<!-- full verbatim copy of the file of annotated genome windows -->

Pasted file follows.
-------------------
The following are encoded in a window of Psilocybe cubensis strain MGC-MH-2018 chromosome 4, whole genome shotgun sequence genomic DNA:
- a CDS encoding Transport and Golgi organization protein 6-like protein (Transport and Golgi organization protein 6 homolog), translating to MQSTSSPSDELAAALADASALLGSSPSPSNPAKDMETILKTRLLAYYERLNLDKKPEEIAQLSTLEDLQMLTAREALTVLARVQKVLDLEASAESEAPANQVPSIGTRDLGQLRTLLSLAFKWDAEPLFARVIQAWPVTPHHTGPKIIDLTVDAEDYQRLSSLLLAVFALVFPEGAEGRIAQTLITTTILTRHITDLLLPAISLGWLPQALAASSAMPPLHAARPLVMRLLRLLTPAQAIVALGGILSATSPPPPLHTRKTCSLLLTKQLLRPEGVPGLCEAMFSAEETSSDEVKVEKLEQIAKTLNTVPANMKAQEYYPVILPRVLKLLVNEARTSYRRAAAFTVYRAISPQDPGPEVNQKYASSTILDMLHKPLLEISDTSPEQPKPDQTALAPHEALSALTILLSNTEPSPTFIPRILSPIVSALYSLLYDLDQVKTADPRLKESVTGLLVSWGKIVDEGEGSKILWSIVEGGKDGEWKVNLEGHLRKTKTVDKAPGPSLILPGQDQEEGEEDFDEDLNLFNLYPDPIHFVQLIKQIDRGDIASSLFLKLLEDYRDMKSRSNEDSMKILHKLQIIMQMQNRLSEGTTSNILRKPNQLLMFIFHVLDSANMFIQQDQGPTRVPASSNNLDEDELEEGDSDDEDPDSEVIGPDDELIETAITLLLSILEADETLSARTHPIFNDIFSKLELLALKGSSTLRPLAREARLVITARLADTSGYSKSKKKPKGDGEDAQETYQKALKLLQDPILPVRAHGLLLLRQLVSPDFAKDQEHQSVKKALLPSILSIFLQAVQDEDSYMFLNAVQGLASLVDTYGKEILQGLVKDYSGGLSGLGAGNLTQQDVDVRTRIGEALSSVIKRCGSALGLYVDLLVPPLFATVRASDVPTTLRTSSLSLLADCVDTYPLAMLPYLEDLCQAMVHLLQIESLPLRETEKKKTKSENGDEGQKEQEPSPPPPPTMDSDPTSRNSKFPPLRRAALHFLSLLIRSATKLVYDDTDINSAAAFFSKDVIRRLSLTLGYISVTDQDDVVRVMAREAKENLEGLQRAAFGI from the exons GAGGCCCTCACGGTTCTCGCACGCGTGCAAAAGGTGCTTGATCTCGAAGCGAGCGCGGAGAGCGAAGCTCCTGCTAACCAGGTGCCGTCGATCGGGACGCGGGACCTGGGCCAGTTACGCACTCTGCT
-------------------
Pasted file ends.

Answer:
The following are encoded in a window of Psilocybe cubensis strain MGC-MH-2018 chromosome 4, whole genome shotgun sequence genomic DNA:
- a CDS encoding Transport and Golgi organization protein 6-like protein (Transport and Golgi organization protein 6 homolog), translating to MQSTSSPSDELAAALADASALLGSSPSPSNPAKDMETILKTRLLAYYERLNLDKKPEEIAQLSTLEDLQMLTAREALTVLARVQKVLDLEASAESEAPANQVPSIGTRDLGQLRTLLSLAFKWDAEPLFARVIQAWPVTPHHTGPKIIDLTVDAEDYQRLSSLLLAVFALVFPEGAEGRIAQTLITTTILTRHITDLLLPAISLGWLPQALAASSAMPPLHAARPLVMRLLRLLTPAQAIVALGGILSATSPPPPLHTRKTCSLLLTKQLLRPEGVPGLCEAMFSAEETSSDEVKVEKLEQIAKTLNTVPANMKAQEYYPVILPRVLKLLVNEARTSYRRAAAFTVYRAISPQDPGPEVNQKYASSTILDMLHKPLLEISDTSPEQPKPDQTALAPHEALSALTILLSNTEPSPTFIPRILSPIVSALYSLLYDLDQVKTADPRLKESVTGLLVSWGKIVDEGEGSKILWSIVEGGKDGEWKVNLEGHLRKTKTVDKAPGPSLILPGQDQEEGEEDFDEDLNLFNLYPDPIHFVQLIKQIDRGDIASSLFLKLLEDYRDMKSRSNEDSMKILHKLQIIMQMQNRLSEGTTSNILRKPNQLLMFIFHVLDSANMFIQQDQGPTRVPASSNNLDEDELEEGDSDDEDPDSEVIGPDDELIETAITLLLSILEADETLSARTHPIFNDIFSKLELLALKGSSTLRPLAREARLVITARLADTSGYSKSKKKPKGDGEDAQETYQKALKLLQDPILPVRAHGLLLLRQLVSPDFAKDQEHQSVKKALLPSILSIFLQAVQDEDSYMFLNAVQGLASLVDTYGKEILQGLVKDYSGGLSGLGAGNLTQQDVDVRTRIGEALSSVIKRCGSALGLYVDLLVPPLFATVRASDVPTTLRTSSLSLLADCVDTYPLAMLPYLEDLCQAMVHLLQIESLPLRETEKKKTKSENGDEGQKEQEPSPPPPPTMDSDPTSRNSKFPPLRRAALHFLSLLIRSATKLVYDDTDINSAAAFFSKDVIRRLSLTLGYISVTDQDDVVRVMAREAKENLEGLQRAAFGI from the exons GAGGCCCTCACGGTTCTCGCACGCGTGCAAAAGGTGCTTGATCTCGAAGCGAGCGCGGAGAGCGAAGCTCCTGCTAACCAGGTGCCGTCGATCGGGACGCGGGACCTGGGCCAGTTACGCACTCTGCT